The term “constructive dismissal” finds its way into many conversations, however, it can sometimes be misunderstood. The term itself carries significant weight and can have far-reaching implications in employment-related disputes between employees and employers. Alberta’s employment landscape, like that of any other jurisdiction, is governed by a set of laws and regulations designed to protect the rights of both employers and employees. Thus, constructive dismissal is a concept that emerges from this legal framework, representing a complex web of circumstances that can fundamentally alter the employment relationship.
So, what exactly is constructive dismissal, and what does it mean to employees and employers? This blog will shed light on the intricacies of constructive dismissal, exploring its definition, key components, and the potential consequences for both parties involved in light of a recent decision from the Alberta Labour Relations Board.
What is Constructive Dismissal?
Constructive dismissal can also be used to describe situations where an employer has not directly terminated the employee’s employment, but has engaged in unilateral conduct, behaviour, or made decisions that result in a fundamental change to the terms of an employee’s employment. For example, significant changes to work conditions, hours, salary, or responsibilities might amount to constructive dismissal. Circumstances involving a toxic work environment created by, or tolerated by, the employer, perhaps due to harassment or discrimination, may also give rise to allegations of constructive dismissal.
Constructive dismissal may sometimes be referred to as “disguised dismissal” or “quitting with cause” because it typically occurs in situations where the employer offers the employee the alternative of leaving their employment or submitting to and complying with the employer’s unilateral and substantial alteration of a key term of their employment.
The common theme among these actions and behaviours is that once the employer has done or condoned a particular and fundamental element of the employee’s employment agreement, and the employee can no longer continue to fulfill their duties as initially agreed upon, they may feel they have no other choice but to resign from their employment. In some cases, instead of formally terminating the employment contract, employers may abuse their authority in an attempt to force the worker into quitting, in order to try to avoid their legal responsibility for a termination payment. In these cases, an employee may have a valid claim for constructive dismissal, and the employer may find themselves paying more than they would have if they had followed appropriate termination procedures.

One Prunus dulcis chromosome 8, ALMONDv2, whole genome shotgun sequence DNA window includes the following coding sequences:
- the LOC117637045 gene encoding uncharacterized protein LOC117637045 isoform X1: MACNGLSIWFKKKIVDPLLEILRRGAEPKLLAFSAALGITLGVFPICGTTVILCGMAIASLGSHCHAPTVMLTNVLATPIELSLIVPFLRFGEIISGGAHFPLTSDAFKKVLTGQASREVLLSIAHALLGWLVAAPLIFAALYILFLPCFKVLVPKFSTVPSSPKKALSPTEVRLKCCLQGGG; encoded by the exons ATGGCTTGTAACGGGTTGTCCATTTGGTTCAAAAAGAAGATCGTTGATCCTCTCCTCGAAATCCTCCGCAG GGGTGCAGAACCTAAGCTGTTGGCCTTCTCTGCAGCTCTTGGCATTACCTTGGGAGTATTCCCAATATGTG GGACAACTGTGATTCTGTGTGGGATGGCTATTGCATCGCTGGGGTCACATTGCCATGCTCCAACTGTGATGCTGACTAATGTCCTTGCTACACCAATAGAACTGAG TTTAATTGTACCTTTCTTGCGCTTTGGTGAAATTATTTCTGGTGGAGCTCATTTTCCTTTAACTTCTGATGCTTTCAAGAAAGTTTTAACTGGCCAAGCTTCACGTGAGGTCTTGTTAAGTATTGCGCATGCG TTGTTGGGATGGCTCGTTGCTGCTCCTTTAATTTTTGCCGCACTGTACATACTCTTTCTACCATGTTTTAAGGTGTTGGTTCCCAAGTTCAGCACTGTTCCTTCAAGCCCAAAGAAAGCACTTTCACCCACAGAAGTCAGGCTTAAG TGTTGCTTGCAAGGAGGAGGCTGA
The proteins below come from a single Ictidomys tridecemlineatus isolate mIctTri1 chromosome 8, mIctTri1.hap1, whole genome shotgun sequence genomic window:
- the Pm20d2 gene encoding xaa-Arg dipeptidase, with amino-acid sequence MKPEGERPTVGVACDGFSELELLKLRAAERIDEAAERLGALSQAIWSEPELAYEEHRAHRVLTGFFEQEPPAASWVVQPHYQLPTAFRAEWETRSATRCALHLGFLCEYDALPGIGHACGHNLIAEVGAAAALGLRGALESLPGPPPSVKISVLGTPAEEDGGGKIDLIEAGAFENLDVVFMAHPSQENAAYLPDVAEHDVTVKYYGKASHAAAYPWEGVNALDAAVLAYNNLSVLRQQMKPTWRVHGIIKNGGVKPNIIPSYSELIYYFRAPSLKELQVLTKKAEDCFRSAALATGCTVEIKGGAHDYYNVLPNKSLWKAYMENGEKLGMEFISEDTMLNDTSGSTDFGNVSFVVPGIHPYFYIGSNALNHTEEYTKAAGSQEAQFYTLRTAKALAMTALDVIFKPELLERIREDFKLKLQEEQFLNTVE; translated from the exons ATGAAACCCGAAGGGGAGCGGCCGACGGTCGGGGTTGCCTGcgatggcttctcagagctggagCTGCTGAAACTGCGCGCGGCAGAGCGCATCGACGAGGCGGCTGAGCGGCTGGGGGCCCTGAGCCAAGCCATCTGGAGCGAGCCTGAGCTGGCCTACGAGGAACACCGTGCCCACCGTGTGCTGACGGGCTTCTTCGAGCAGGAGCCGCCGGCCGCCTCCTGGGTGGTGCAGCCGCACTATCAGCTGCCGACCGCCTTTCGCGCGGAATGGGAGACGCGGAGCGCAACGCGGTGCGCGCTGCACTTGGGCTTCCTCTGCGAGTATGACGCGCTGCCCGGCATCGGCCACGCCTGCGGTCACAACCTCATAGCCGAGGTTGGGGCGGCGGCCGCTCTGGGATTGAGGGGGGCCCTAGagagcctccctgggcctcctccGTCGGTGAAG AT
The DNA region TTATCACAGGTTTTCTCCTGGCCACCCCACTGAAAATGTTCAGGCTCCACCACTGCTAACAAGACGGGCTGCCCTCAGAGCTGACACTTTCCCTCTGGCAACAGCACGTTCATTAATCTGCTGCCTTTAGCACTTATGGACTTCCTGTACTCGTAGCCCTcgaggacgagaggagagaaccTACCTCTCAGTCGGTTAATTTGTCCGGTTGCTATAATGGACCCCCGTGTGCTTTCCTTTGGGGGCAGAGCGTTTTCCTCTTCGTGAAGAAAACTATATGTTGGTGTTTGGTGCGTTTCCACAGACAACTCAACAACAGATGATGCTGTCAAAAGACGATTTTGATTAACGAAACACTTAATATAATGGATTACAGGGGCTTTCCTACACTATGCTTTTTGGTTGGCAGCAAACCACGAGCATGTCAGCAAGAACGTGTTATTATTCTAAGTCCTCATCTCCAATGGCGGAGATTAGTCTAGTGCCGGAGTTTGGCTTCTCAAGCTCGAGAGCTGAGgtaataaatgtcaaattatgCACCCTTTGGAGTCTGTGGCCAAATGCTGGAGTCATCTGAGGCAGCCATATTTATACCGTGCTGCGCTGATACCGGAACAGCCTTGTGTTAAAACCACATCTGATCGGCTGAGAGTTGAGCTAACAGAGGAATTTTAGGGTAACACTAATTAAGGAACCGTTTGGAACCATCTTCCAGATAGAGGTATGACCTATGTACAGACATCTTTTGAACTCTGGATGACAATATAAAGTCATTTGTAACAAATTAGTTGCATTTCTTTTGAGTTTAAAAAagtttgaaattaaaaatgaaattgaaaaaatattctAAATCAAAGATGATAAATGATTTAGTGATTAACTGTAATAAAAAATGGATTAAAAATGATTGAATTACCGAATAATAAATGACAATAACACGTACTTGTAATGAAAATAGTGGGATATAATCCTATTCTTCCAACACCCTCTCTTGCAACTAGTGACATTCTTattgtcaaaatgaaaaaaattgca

Whether or not an employee has been constructively dismissed is not based on how the employee perceives the situation, but rather, it is based on an objective view of the employer’s conduct. Claims for constructive dismissal are very fact-specific, therefore, a thorough analysis of the circumstances involved in each case must be undertaken. Employees then bear the onus of establishing that the employer’s change to their employment constituted a constructive dismissal.
In many cases, the starting point for any analysis is the applicable employment contract, as this sets out the initially agreed upon terms of the employment relationship, including the employee’s responsibilities, compensation structure, and working conditions. From there, the employee must highlight which contractual term was fundamentally altered, and how it was altered. What must ultimately be established is that the employer reneged on the employment agreement and altered the terms to such an extent that they failed to uphold their obligations under the original contract.
Distinguishing Between Constructive Dismissal and Simple Termination
The question of whether or not an employee had been constructively dismissed was the subject of a recent decision from the Alberta Employment Standards Appeals Tribunal in the matter of Sarah McLachlan School of Music Society v Miciak. In this case, the appellant was a charitable organization that employed a Contract Teacher Artist on a year-to-year basis who was compensated at an hourly rate without benefits. The employment contract stipulated that the respondent would work 16 hours per week at a rate of $34.70 per hour. The employment contract also provided that she would undertake an additional 4 hours of administrative work each week at an hourly rate of $25.00.